The European Union has called for a compulsory system across the bloc to manage migration, after years of division over how to respond to a big influx of migrants and refugees.
The German-backed pact would require all 27 EU countries to take part.
Member states would either agree to take in asylum seekers or take charge of sending back those refused asylum.
European Commission head Ursula von der Leyen called it a “European solution… to restore citizens’ confidence”.
The recent fires that destroyed the Moria camp in Greece, housing more than 12,500 migrants and refugees, was “a stark reminder we need to find sustainable solutions”, she added.
But the plans have been criticised, both by human rights groups and governments opposed to taking in migrants.
Ever since the influx of over a million migrants and refugees in 2015, mainly via Italy and Greece, the EU’s 27 states have been divided over how to respond, and the new pact has already attracted criticism.
Italy and Greece have accused wealthier northern countries of failing to do enough, but a number of Central and Eastern European nations have been openly resistant to the idea of taking in a quota of migrants.
What’s in the plan?
The new pact, which has been pushed most strongly by German Chancellor Angela Merkel, proposes a “fair sharing of responsibility and solidarity between member states while providing certainty for individual applicants”. There would be:
- New compulsory pre-entry screening involving health, identity and security checks
- A faster asylum border process involving decisions within 12 weeks and swift returns for failed applicants
The EU’s 27 countries would have “flexible options” for how to take part, so countries such as Hungary and Poland that have refused to take in arrivals in the past would be asked to help in different ways.
- Taking in recent arrivals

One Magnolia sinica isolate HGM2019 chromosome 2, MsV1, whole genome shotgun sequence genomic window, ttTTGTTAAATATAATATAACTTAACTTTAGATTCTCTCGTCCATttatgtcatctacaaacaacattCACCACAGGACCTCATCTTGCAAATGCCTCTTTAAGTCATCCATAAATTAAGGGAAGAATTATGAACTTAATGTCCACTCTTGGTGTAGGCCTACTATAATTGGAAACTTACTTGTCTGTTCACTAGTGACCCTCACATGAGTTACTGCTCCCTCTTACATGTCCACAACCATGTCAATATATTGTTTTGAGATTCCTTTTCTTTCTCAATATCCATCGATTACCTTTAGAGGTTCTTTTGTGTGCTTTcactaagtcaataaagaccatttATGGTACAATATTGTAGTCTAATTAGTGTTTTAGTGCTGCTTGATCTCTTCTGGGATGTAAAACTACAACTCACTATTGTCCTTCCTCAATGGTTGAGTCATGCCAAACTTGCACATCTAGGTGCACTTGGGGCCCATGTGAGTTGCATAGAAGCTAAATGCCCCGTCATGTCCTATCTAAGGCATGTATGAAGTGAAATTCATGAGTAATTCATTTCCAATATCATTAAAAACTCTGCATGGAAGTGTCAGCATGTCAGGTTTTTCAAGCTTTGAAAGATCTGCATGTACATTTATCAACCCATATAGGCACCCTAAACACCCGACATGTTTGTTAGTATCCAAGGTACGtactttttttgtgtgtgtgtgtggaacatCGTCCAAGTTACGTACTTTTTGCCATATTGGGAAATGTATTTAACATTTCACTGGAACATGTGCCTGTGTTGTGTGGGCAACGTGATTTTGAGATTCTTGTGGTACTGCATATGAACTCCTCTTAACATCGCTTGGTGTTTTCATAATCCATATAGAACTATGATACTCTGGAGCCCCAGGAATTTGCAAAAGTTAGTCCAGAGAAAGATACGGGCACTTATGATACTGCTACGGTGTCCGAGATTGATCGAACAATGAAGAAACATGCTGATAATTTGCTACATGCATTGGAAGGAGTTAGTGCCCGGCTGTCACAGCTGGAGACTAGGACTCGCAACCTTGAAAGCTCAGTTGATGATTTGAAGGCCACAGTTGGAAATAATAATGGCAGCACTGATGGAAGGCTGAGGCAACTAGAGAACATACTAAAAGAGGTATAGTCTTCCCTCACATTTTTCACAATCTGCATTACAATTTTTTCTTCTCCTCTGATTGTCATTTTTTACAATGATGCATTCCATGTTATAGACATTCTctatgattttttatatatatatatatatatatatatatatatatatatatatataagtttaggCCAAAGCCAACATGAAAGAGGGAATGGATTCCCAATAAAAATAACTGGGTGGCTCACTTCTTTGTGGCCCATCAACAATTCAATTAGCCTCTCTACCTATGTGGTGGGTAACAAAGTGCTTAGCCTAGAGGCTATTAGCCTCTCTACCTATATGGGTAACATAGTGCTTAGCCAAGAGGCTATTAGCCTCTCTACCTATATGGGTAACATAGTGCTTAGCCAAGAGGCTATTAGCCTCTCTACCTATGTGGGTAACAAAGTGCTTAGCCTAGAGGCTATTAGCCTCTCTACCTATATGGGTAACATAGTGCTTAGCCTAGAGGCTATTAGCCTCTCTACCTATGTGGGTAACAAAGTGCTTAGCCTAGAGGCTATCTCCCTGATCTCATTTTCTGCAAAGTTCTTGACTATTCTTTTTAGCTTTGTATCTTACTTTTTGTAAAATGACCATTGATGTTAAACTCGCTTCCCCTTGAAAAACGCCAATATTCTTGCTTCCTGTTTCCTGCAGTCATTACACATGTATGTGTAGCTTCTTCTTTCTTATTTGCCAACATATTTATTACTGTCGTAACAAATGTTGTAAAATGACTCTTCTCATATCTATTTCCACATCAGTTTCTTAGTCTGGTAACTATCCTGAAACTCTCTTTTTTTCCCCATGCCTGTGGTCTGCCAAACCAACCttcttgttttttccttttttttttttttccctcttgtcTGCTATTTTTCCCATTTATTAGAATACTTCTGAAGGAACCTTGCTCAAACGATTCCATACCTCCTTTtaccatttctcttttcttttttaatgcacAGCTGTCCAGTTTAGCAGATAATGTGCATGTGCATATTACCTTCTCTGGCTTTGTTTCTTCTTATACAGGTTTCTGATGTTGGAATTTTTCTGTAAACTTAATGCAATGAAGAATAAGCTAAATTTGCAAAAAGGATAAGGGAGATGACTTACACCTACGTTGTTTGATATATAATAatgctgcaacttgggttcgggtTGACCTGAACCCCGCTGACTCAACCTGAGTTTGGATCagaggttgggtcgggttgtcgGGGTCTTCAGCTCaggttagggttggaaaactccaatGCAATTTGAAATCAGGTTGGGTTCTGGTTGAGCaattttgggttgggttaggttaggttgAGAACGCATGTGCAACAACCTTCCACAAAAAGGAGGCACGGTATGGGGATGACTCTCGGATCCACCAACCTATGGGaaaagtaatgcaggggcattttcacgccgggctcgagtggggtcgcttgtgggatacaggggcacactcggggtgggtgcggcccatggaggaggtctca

- “Sponsoring” returns – ensuring on behalf of other states that people refused asylum are sent back
- Providing immediate operational support
- Each state would be legally required to contribute their “fair share” – based half on GDP, and half on population size
The European Commission president said the new pact would “rebuild trust between member states” and strike the “right balance between solidarity and responsibility”.
EU Home Affairs Commissioner Ylva Johansson said she guessed that not one of the member states would be satisfied with the pact, “but I think we would have 27 member states and parliament that would say it’s worth working on this”.
The new pact is also designed to replace the ageing Dublin rule, which requires asylum claims to be handled in the EU country where the applicant first enters the system.
Commission Vice-President Margaritis Schinas said the old regulation was designed for a few people fleeing dictatorships, not today’s reality.
No easy fix for a long-running crisis
Analysis by Kevin Connolly, Europe correspondent
Of all the problems that have beset the European Union none is more chronic or more corrosive than migration. The search for solutions began even before the upheaval of 2015 saw a million migrants, refugees and asylum seekers arrive on the bloc’s shores.
And the 2016 deal under which Turkey agreed to hold back part of that tide of humanity in return for substantial cash payments is now showing signs of strain. That leaves the EU countries where migrants first land – notably Greece and Italy – bearing the bulk of the burden.
But Poland and Hungary have resolutely resisted plans for mandatory sharing in the past. It’s unlikely that money or EU plans for quicker processing of asylum claims will change their views.
So when the EU Home Affairs Commissioner says “no-one will be satisfied” with these new measures, she is highlighting the compromise she has to strike between humanitarian duty and political reality.
Moreover, she is also emphasising the difficulty of fixing this long-running crisis.
The new pact, which has been pushed most strongly by German Chancellor Angela Merkel, has been brought forward following the fires at the Moria camp on the island of Lesbos.
The number of people arriving on Europe’s shores seeking refuge is down to about 55,000 so far this year and Ms Johansson made clear the situation was now very different. “In 2015 we had 1.8 million irregular arrivals and the majority were refugees,” she said. The numbers were far lower now and refugees were in the minority.
The plans however have already led the charity Save the Children to accuse the EU of failing to learn “from its recent mistakes”. Amnesty International meanwhile said the pact was “designed to heighten walls and strengthen fences” and would do nothing to alleviate the suffering of people in camps on Greek islands or in Libya.
Speedier returns for migrants whose asylum claims have been rejected are also planned, with greater help for non-EU countries hit by migration.
Even before the planned pact was laid out Austrian Chancellor Sebastian Kurz said it would not work. Hungary’s nationalist government said the EU’s external borders should “remain perfectly sealed along all sections”.